Best Live Plants For Turtle Tanks | Aquascape Addiction

Best Live Plants For Turtle Tanks

Need help finding the best live plants for turtle tanks? we cover our top 9 picks and a bunch of helpful information.

Best Live Plants For Turtle Tanks

Fake plants are just fine, but that is not what we are here to talk about today. There are many things that are necessary for a healthy and happy tank of turtles, one of those being plants. That is why we are here today, to help you find the best live plants for turtle tanks.


Turtles love live plants (this plant is our top pick) because they like to eat them, plus it helps replicate their natural environment too. You may be wondering what kind of plants are good for a turtle tank, and deciding on the right ones may be a bit of an issue.

IMAGE PLANT INFO OUR RATING
Hornwort Hardy plant 9.4/10
Java Moss Grows quickly  9.3/10
Java Fern Natural filter 8.9/10
Moneywort Not demanding 8.3/10

What Kind Of Plants Are Good For Turtles?

When it comes to a turtle tank, there are a variety of options that you can go with, but there are a couple of things that you do need to keep in mind when selecting them. One of the main things to look out for is that you only add plants that the turtle can eat.

While you do not want plants that are overly tasty, because the turtles will eat them before they ever get a chance to grow, any plants that may contain compounds which are toxic to turtles need to be avoided. Turtles love to eat plants, so any kind of plant that is edible for a turtle is a big bonus.

Moreover, you want to add plants that root easily in the substrate. You need the plants to stay firmly rooted in the substrate, so any plant with a good root system is a big bonus. Furthermore, turtle tanks usually don’t have too much light or oxygen in the water, so any plant that doesn’t have too big oxygen or light requirements is ideal too. Floating plants are nice for turtles too, because they can provide some cover, they look nice, and they are often edible too.

What We Think Are The Best Live Plants For Turtle Tanks

Now, let’s take a look at what we feel are the 9 best plants that you can go with for your turtle tank, each of which is great in its own way.

1. Hornwort

This is a good option to go with no doubt. Hornwort is an aquatic plant that does not reach the surface. It is green and sometimes slightly yellowish, making it a beautiful addition to any tank. Hornwort is pretty resilient to many different water conditions. Water temperature, as long as it is not overly hot or cold, is not a huge deal, nor is lighting.

They do like a little bit of light, but as long as you have the various turtle lights going this should not be an issue. Hornwort is very hardy and can survive in many different conditions. This includes a turtle tank where it may get eaten. The fact that it grows pretty quickly is also a bonus considering that turtles may eat it quite rapidly. Moreover, this stuff is also ideal for filtering out the water.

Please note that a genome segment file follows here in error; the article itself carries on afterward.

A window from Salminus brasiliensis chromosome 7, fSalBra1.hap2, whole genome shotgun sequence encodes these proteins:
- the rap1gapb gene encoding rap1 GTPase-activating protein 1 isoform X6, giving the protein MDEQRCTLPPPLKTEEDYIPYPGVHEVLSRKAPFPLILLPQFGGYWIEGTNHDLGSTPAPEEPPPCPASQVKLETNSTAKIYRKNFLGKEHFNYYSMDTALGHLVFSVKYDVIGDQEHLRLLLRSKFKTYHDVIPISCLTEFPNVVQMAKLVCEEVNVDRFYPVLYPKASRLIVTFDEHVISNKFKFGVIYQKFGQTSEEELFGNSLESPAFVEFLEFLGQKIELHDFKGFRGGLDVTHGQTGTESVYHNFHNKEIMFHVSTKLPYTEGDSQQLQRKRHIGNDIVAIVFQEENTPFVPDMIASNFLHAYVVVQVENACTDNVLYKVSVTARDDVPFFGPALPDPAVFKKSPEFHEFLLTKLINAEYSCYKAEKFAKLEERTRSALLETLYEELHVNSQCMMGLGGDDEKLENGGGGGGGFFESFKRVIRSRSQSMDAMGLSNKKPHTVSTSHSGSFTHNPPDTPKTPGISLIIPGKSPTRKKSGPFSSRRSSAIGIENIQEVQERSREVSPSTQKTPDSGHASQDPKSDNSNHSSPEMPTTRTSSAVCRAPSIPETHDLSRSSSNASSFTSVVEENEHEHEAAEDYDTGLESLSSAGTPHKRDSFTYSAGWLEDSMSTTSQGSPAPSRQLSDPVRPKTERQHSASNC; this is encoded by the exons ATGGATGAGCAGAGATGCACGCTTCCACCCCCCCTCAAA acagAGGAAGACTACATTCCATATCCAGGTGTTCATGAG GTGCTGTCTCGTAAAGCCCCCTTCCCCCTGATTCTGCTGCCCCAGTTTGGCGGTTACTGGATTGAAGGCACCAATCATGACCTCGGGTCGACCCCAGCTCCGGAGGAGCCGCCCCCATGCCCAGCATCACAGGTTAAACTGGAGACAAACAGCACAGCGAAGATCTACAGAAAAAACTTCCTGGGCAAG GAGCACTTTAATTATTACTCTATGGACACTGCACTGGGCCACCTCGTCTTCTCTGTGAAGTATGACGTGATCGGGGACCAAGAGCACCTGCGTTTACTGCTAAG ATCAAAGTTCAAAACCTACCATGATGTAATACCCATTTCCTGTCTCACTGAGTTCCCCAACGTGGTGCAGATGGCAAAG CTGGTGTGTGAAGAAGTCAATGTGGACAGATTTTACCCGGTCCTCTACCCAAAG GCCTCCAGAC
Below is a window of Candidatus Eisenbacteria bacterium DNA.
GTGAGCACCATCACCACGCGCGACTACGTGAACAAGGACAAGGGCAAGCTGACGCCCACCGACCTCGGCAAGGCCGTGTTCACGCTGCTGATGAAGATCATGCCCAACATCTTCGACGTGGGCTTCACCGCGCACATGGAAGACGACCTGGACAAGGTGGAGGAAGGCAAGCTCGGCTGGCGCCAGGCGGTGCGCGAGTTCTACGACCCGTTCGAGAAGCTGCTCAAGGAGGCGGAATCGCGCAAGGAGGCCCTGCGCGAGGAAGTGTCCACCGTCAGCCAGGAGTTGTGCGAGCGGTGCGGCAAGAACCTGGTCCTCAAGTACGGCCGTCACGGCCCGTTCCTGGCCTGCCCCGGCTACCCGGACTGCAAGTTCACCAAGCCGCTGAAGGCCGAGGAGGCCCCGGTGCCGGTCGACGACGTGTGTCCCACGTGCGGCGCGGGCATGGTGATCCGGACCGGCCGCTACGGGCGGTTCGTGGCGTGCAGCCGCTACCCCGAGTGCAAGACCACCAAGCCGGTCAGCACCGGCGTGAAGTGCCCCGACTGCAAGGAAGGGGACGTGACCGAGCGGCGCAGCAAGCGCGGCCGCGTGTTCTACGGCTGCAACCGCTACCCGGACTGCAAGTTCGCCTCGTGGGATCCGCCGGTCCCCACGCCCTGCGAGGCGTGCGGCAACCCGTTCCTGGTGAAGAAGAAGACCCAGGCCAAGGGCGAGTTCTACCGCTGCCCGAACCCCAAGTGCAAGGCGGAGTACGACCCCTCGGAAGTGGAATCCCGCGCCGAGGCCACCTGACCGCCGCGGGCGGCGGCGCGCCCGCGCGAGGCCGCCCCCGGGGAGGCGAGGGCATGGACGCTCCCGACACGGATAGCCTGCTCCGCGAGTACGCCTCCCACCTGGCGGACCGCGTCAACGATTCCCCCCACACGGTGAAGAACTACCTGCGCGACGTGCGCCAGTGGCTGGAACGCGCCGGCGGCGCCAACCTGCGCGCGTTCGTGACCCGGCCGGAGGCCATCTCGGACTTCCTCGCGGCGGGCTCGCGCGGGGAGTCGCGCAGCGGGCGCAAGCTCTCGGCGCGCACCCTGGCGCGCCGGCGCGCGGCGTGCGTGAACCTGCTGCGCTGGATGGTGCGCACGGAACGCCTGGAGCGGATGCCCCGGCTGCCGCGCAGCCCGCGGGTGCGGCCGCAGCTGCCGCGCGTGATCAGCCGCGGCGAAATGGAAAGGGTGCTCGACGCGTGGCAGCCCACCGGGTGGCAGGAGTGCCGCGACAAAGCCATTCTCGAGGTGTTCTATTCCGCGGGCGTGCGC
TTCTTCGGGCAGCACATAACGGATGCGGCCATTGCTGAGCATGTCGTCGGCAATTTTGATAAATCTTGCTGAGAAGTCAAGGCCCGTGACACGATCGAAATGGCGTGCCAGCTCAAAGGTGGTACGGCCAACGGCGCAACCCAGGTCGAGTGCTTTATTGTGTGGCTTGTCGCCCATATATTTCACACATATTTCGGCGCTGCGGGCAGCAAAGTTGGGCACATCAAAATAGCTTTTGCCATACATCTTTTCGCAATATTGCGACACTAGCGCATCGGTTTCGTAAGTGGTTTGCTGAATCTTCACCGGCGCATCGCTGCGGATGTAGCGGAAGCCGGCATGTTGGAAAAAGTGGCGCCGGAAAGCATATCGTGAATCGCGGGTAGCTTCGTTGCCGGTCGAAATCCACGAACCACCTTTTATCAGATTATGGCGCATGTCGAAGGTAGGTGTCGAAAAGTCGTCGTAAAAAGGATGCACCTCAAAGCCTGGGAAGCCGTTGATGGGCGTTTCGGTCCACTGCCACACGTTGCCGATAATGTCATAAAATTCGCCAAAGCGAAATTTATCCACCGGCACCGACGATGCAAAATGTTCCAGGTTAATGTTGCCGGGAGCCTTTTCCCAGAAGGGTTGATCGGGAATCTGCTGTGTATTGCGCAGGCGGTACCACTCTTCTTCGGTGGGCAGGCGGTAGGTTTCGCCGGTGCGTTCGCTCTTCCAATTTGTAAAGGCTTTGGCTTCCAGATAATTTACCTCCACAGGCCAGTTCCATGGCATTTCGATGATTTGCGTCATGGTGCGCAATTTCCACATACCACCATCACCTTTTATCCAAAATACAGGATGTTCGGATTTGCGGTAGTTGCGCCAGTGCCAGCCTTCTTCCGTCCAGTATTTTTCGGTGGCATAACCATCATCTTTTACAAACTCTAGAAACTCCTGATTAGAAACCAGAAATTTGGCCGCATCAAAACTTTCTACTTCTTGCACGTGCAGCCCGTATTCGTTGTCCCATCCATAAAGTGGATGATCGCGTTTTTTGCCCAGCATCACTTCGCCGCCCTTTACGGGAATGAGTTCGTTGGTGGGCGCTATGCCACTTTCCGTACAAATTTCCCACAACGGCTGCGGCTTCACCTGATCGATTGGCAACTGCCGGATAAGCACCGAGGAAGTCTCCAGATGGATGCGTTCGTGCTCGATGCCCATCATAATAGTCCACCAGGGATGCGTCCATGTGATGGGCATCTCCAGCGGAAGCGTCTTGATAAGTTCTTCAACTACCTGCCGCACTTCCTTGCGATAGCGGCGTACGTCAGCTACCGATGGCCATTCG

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2. Java Moss

The real beauty about Java Moss is that it does not need any special lighting or air requirements. It will do well in dim and murky water, meaning that you can keep it in virtually any fresh water aquarium.

Java Moss is also good for filtering out the water, something that is necessary in any turtle tank. What is also good about Java Moss is that it grows along the substrate, rocks, driftwood, and other aquarium items. This means that it grows easily virtually anywhere, it grows quickly, so being eaten is not a big issue, and it is easy to care for as well.

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3. Java Fern

The Java Fern is another good option to consider. While it does need to be anchored down with some small rocks or driftwood, it still makes for a fine addition to any turtle tank. Simply tie it down to any bottom surface with some fishing line and everything will be just fine. It does require a little bit of lighting, but the turtle lights will do just fine.

Java Ferns are great at taking waste out of the water, thus acting like a natural filter. Java Ferns are not all that tasty and turtles, while they may take a bite every now and then, they won’t outright eat the whole plant. Also, low CO2 levels are no issue either. It is a very hardy, resilient, and easy to care for aquatic plant for any freshwater aquarium.

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4. Dwarf Hairgrass

Dwarf Hairgrass is actually quite similar to normal grass, not unlike on your own lawn. The difference is of course than normal grass is not aquatic, whereas Dwarf Hairgrass definitely is. Turtles will love this stuff because it makes for a good layer to cover the substrate, giving them something soft to walk on and mull through on the bottom of the tank.